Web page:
Researchers are still looking at how best to reduce the risk of type 2 diabetes among those who had gestational diabetes.

This particular study looked at five modifiable risk factors among women with a history of gestational diabetes:

  1. not being overweight or obese
  2. eating a high quality diet
  3. exercising regularly
  4. drink moderate amounts of alcohol
  5. Do not smoke

The study included more than 4,000 participants from the Nurses’ Health Study II. The researchers followed the participants for an average of nearly 28 years. During that follow-up period, 924 participants developed type 2 diabetes.

They found that participants with optimal levels in all five categories had more than 90% less risk of developing type 2 diabetes.

They found that “each additional ideal modifiable factor was associated with a decreasing risk of type 2 diabetes.”

The risk association held true even among women who were overweight or obese or at higher genetic risk of developing type 2 diabetes.

Sherry Roberts, a registered dietitian nutritionist and certified specialist in diabetes care and education, who was not involved in the research, shared her thoughts on the study to MNT🇧🇷

“I feel the study was well done and thorough as it followed nurses with gestational diabetes for almost 28 years. It looked at the modifiable risk factors of not being overweight or obese, a high-quality diet, regular exercise, moderate alcohol consumption, and not smoking. Overall results indicate that women who managed to maintain ideal levels of modifications have a lower risk of developing diabetes. The clinical implications of this study provide additional support for the importance of maintaining healthy habits to prevent type 2 diabetes. It also demonstrates how important it is to offer prevention programs and support to those trying to prevent type 2 diabetes.”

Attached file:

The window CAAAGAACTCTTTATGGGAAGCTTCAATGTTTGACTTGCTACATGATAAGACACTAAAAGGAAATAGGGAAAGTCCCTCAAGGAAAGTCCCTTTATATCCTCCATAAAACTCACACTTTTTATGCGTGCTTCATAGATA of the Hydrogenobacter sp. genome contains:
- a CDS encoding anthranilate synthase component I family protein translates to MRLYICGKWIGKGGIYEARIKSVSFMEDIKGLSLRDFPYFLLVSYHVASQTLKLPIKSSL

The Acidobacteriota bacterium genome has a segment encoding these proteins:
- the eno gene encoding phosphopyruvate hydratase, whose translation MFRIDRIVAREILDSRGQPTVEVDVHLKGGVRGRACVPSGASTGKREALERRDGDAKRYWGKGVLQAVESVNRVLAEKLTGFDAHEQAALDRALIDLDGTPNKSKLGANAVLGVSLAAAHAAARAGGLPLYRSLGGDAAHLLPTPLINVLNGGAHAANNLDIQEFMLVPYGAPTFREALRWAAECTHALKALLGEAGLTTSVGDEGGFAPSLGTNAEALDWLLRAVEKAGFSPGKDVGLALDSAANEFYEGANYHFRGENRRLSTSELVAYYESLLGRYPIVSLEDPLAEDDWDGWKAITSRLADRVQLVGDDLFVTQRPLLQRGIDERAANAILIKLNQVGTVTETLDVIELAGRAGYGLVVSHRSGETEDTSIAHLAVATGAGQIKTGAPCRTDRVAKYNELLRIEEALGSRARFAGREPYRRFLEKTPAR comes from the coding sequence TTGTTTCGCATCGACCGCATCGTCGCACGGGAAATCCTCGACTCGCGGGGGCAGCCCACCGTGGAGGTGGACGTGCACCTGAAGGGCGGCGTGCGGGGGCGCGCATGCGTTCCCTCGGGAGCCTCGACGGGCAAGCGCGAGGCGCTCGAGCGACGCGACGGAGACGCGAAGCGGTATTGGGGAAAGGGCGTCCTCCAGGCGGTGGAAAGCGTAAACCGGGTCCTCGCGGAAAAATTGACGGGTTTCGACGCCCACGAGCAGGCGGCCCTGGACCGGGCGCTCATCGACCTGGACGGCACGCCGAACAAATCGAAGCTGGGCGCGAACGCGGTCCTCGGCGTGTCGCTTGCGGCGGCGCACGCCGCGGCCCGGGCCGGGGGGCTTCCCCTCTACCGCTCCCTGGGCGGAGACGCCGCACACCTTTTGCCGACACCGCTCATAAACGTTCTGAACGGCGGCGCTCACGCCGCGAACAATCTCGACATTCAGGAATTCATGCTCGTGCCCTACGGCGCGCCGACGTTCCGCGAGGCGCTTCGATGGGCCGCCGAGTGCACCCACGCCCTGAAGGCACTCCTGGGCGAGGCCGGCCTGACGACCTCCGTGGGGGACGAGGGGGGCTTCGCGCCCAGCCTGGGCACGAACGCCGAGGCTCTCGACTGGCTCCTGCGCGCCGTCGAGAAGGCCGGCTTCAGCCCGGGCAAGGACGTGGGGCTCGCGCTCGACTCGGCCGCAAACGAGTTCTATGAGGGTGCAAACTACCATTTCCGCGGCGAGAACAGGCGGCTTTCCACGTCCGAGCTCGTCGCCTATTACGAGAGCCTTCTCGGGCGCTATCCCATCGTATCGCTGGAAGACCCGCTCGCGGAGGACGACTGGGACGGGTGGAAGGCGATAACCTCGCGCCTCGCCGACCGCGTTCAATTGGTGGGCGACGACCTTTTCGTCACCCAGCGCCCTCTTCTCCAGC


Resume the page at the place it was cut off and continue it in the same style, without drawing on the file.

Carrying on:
The study had some limitations. For example, it was an observational study, so the results cannot determine cause. The researchers relied on participants’ self-reports, increasing a certain risk of error.

The authors excluded non-white participants who were likely to be primarily of European descent, which may limit the data’s applicability to other ethnic groups. It also indicates the need for more diverse cohorts for longitudinal studies in the future.

The study also specifically looked at leisure-based physical activity. The researchers note that more data may look into how other physical activities, such as work-related activities, might be further investigated in the future.

They also lacked data on the severity of the participants’ gestational diabetes or their baseline blood sugar control.

Finally, based on data collection methods and participants, the full benefit of these healthy lifestyle choices may be underestimated. Overall, the results demonstrate the importance of maintaining a healthy lifestyle, particularly among those at higher risk of developing type 2 diabetes.

Roberts noted the following areas for continued research:

“Additional research should be done for women with gestational diabetes who lack health experience and are part of the general population. Similar research should also be done on children born to mothers with gestational diabetes.”

A healthy lifestyle reduces the risk of type 2 diabetes